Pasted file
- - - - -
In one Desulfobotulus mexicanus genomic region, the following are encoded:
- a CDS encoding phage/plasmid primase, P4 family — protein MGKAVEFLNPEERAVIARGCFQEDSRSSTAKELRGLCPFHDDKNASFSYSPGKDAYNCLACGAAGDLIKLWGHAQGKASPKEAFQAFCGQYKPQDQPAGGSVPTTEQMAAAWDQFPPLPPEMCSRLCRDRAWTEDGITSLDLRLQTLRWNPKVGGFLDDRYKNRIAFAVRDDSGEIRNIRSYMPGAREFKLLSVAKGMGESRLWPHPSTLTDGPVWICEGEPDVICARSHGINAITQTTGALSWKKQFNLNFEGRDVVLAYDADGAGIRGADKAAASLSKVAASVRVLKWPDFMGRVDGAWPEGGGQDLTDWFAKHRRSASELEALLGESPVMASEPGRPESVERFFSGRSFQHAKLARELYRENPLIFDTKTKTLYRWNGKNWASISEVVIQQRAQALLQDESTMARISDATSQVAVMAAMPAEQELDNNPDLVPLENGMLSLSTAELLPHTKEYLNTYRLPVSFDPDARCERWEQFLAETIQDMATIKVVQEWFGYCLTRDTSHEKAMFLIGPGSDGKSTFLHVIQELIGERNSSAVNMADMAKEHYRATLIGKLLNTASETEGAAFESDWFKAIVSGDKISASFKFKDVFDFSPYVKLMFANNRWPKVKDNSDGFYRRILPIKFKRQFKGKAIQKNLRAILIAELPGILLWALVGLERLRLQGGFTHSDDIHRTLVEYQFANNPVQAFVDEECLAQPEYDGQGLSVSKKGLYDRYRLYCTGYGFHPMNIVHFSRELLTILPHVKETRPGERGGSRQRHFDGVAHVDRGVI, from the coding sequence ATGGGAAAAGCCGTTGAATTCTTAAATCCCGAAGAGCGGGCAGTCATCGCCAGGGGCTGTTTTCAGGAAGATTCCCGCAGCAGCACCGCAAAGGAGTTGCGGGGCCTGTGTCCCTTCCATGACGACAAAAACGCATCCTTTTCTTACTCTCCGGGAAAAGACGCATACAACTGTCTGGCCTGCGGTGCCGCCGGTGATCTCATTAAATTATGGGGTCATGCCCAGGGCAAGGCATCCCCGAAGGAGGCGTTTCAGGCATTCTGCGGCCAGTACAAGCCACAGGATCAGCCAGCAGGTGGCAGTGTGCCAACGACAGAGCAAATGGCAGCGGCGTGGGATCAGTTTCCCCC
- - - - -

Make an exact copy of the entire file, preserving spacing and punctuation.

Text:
In one Desulfobotulus mexicanus genomic region, the following are encoded:
- a CDS encoding phage/plasmid primase, P4 family — protein MGKAVEFLNPEERAVIARGCFQEDSRSSTAKELRGLCPFHDDKNASFSYSPGKDAYNCLACGAAGDLIKLWGHAQGKASPKEAFQAFCGQYKPQDQPAGGSVPTTEQMAAAWDQFPPLPPEMCSRLCRDRAWTEDGITSLDLRLQTLRWNPKVGGFLDDRYKNRIAFAVRDDSGEIRNIRSYMPGAREFKLLSVAKGMGESRLWPHPSTLTDGPVWICEGEPDVICARSHGINAITQTTGALSWKKQFNLNFEGRDVVLAYDADGAGIRGADKAAASLSKVAASVRVLKWPDFMGRVDGAWPEGGGQDLTDWFAKHRRSASELEALLGESPVMASEPGRPESVERFFSGRSFQHAKLARELYRENPLIFDTKTKTLYRWNGKNWASISEVVIQQRAQALLQDESTMARISDATSQVAVMAAMPAEQELDNNPDLVPLENGMLSLSTAELLPHTKEYLNTYRLPVSFDPDARCERWEQFLAETIQDMATIKVVQEWFGYCLTRDTSHEKAMFLIGPGSDGKSTFLHVIQELIGERNSSAVNMADMAKEHYRATLIGKLLNTASETEGAAFESDWFKAIVSGDKISASFKFKDVFDFSPYVKLMFANNRWPKVKDNSDGFYRRILPIKFKRQFKGKAIQKNLRAILIAELPGILLWALVGLERLRLQGGFTHSDDIHRTLVEYQFANNPVQAFVDEECLAQPEYDGQGLSVSKKGLYDRYRLYCTGYGFHPMNIVHFSRELLTILPHVKETRPGERGGSRQRHFDGVAHVDRGVI, from the coding sequence ATGGGAAAAGCCGTTGAATTCTTAAATCCCGAAGAGCGGGCAGTCATCGCCAGGGGCTGTTTTCAGGAAGATTCCCGCAGCAGCACCGCAAAGGAGTTGCGGGGCCTGTGTCCCTTCCATGACGACAAAAACGCATCCTTTTCTTACTCTCCGGGAAAAGACGCATACAACTGTCTGGCCTGCGGTGCCGCCGGTGATCTCATTAAATTATGGGGTCATGCCCAGGGCAAGGCATCCCCGAAGGAGGCGTTTCAGGCATTCTGCGGCCAGTACAAGCCACAGGATCAGCCAGCAGGTGGCAGTGTGCCAACGACAGAGCAAATGGCAGCGGCGTGGGATCAGTTTCCCCC